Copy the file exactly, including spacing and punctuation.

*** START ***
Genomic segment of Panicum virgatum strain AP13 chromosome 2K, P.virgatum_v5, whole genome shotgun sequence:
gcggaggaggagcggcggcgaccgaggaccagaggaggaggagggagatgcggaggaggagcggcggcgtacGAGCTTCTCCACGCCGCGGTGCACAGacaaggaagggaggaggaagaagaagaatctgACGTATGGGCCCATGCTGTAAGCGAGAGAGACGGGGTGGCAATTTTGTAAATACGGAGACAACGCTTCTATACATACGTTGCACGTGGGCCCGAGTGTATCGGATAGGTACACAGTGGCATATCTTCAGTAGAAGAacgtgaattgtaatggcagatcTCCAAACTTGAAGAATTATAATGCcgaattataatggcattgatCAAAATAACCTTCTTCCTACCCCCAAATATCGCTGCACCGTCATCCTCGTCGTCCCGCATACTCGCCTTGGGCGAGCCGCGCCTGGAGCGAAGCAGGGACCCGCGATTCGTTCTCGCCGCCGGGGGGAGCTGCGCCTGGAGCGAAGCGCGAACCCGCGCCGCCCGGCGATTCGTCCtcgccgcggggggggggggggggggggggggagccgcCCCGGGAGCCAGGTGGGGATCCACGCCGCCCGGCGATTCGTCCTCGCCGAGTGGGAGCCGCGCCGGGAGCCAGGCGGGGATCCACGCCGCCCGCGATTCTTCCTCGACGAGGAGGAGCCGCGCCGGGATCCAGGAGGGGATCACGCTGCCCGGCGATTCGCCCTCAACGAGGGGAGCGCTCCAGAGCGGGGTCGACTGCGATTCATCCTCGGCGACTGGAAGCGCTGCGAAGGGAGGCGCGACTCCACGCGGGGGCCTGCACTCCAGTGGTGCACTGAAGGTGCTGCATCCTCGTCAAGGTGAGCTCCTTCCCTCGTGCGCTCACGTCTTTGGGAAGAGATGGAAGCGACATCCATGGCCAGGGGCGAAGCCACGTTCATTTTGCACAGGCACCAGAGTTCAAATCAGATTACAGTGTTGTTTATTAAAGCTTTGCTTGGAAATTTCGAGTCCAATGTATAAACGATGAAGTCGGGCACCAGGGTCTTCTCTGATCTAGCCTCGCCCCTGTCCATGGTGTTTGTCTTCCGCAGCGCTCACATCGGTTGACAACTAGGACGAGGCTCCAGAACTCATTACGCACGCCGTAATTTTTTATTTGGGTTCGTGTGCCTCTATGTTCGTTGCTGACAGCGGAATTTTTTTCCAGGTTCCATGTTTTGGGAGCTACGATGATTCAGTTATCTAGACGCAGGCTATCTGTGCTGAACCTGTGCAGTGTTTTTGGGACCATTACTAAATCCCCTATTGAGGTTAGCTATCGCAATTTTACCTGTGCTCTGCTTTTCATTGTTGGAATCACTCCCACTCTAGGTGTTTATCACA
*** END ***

Genomic segment of Panicum virgatum strain AP13 chromosome 2K, P.virgatum_v5, whole genome shotgun sequence:
gcggaggaggagcggcggcgaccgaggaccagaggaggaggagggagatgcggaggaggagcggcggcgtacGAGCTTCTCCACGCCGCGGTGCACAGacaaggaagggaggaggaagaagaagaatctgACGTATGGGCCCATGCTGTAAGCGAGAGAGACGGGGTGGCAATTTTGTAAATACGGAGACAACGCTTCTATACATACGTTGCACGTGGGCCCGAGTGTATCGGATAGGTACACAGTGGCATATCTTCAGTAGAAGAacgtgaattgtaatggcagatcTCCAAACTTGAAGAATTATAATGCcgaattataatggcattgatCAAAATAACCTTCTTCCTACCCCCAAATATCGCTGCACCGTCATCCTCGTCGTCCCGCATACTCGCCTTGGGCGAGCCGCGCCTGGAGCGAAGCAGGGACCCGCGATTCGTTCTCGCCGCCGGGGGGAGCTGCGCCTGGAGCGAAGCGCGAACCCGCGCCGCCCGGCGATTCGTCCtcgccgcggggggggggggggggggggggggagccgcCCCGGGAGCCAGGTGGGGATCCACGCCGCCCGGCGATTCGTCCTCGCCGAGTGGGAGCCGCGCCGGGAGCCAGGCGGGGATCCACGCCGCCCGCGATTCTTCCTCGACGAGGAGGAGCCGCGCCGGGATCCAGGAGGGGATCACGCTGCCCGGCGATTCGCCCTCAACGAGGGGAGCGCTCCAGAGCGGGGTCGACTGCGATTCATCCTCGGCGACTGGAAGCGCTGCGAAGGGAGGCGCGACTCCACGCGGGGGCCTGCACTCCAGTGGTGCACTGAAGGTGCTGCATCCTCGTCAAGGTGAGCTCCTTCCCTCGTGCGCTCACGTCTTTGGGAAGAGATGGAAGCGACATCCATGGCCAGGGGCGAAGCCACGTTCATTTTGCACAGGCACCAGAGTTCAAATCAGATTACAGTGTTGTTTATTAAAGCTTTGCTTGGAAATTTCGAGTCCAATGTATAAACGATGAAGTCGGGCACCAGGGTCTTCTCTGATCTAGCCTCGCCCCTGTCCATGGTGTTTGTCTTCCGCAGCGCTCACATCGGTTGACAACTAGGACGAGGCTCCAGAACTCATTACGCACGCCGTAATTTTTTATTTGGGTTCGTGTGCCTCTATGTTCGTTGCTGACAGCGGAATTTTTTTCCAGGTTCCATGTTTTGGGAGCTACGATGATTCAGTTATCTAGACGCAGGCTATCTGTGCTGAACCTGTGCAGTGTTTTTGGGACCATTACTAAATCCCCTATTGAGGTTAGCTATCGCAATTTTACCTGTGCTCTGCTTTTCATTGTTGGAATCACTCCCACTCTAGGTGTTTATCACA